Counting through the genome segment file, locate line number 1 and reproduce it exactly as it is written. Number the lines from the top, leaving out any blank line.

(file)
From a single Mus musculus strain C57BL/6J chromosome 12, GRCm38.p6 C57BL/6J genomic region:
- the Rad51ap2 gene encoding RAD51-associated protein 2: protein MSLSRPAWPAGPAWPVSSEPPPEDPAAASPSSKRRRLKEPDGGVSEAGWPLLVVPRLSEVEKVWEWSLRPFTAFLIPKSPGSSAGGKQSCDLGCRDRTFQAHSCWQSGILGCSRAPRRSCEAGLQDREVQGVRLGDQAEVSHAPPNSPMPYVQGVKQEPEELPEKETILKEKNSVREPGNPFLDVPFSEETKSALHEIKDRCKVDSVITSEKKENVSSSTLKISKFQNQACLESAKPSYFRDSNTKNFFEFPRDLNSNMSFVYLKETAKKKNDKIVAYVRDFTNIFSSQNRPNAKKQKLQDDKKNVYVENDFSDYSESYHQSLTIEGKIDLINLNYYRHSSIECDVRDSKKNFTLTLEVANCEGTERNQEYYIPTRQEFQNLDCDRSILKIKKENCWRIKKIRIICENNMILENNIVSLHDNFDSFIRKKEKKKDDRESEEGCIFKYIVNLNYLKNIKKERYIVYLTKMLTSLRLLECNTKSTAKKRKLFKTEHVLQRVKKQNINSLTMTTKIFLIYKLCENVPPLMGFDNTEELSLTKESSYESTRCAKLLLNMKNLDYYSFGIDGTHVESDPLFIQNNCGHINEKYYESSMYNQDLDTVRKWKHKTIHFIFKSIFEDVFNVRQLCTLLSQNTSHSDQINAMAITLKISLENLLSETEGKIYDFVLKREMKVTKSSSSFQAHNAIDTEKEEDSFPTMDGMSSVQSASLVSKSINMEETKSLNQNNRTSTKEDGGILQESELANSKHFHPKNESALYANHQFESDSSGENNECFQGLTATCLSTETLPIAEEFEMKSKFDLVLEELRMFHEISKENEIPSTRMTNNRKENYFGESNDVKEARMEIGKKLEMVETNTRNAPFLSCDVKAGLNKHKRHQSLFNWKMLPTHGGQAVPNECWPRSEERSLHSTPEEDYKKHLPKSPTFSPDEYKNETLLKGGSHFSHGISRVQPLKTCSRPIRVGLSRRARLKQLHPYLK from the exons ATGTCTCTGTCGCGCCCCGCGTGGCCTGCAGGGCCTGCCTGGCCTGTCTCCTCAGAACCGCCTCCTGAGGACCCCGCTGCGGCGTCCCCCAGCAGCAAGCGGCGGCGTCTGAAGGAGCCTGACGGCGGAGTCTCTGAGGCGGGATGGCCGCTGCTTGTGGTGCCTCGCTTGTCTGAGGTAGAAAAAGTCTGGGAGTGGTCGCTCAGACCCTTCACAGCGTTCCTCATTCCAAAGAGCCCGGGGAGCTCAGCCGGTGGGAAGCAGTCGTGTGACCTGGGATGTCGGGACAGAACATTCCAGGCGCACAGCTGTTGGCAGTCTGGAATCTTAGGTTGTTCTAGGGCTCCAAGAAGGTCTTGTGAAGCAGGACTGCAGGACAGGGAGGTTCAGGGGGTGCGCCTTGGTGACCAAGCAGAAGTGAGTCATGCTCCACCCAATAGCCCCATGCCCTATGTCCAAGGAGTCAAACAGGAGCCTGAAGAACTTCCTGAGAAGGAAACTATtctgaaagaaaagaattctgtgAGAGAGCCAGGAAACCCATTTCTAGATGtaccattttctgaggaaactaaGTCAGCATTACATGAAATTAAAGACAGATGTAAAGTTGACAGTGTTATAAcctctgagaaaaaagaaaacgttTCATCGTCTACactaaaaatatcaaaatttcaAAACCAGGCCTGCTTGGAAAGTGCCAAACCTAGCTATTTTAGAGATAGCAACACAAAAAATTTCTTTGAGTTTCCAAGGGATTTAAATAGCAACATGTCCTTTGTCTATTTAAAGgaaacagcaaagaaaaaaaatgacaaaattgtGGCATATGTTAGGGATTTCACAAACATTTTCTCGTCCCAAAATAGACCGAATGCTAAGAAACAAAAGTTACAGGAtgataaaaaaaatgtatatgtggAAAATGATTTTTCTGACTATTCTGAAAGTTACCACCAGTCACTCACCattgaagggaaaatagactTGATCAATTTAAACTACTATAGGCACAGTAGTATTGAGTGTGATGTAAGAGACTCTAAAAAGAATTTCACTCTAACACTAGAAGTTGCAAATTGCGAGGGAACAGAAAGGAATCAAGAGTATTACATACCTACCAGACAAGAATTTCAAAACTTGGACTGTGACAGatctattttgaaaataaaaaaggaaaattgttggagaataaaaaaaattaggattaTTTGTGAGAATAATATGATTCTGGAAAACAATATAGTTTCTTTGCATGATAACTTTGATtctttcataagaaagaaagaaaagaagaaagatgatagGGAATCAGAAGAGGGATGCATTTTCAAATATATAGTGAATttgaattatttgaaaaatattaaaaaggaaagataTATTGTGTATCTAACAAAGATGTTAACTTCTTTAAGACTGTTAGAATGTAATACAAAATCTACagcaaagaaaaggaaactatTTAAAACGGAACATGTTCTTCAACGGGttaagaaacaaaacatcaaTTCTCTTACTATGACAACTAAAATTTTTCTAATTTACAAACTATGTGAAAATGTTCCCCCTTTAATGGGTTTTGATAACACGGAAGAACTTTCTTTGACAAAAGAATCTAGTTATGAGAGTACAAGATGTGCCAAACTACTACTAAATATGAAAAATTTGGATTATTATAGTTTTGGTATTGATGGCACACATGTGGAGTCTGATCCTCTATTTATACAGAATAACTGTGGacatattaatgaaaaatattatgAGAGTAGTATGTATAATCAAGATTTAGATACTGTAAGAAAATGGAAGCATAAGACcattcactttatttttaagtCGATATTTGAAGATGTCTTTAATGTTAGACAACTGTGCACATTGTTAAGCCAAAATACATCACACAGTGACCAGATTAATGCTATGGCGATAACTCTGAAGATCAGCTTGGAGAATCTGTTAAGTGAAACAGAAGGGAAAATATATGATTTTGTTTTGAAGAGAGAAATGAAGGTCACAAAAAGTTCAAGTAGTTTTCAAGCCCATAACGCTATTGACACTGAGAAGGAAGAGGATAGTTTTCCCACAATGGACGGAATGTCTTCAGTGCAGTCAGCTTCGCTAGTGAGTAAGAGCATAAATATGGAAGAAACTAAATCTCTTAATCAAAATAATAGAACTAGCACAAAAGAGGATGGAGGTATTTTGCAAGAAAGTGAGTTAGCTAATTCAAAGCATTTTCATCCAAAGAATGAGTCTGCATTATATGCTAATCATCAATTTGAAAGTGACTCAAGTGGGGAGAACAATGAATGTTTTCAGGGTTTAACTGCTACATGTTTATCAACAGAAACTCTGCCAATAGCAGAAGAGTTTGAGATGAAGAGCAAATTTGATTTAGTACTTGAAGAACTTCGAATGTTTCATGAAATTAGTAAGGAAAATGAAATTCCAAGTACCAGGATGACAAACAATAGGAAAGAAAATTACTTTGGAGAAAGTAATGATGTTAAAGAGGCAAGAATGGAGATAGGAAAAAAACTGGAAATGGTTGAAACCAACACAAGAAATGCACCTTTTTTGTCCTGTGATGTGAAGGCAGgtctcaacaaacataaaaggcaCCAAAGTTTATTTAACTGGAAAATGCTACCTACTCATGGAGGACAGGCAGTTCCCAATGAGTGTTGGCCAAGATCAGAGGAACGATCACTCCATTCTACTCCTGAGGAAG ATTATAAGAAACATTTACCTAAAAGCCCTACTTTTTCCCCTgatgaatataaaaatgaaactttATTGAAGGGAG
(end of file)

From a single Mus musculus strain C57BL/6J chromosome 12, GRCm38.p6 C57BL/6J genomic region: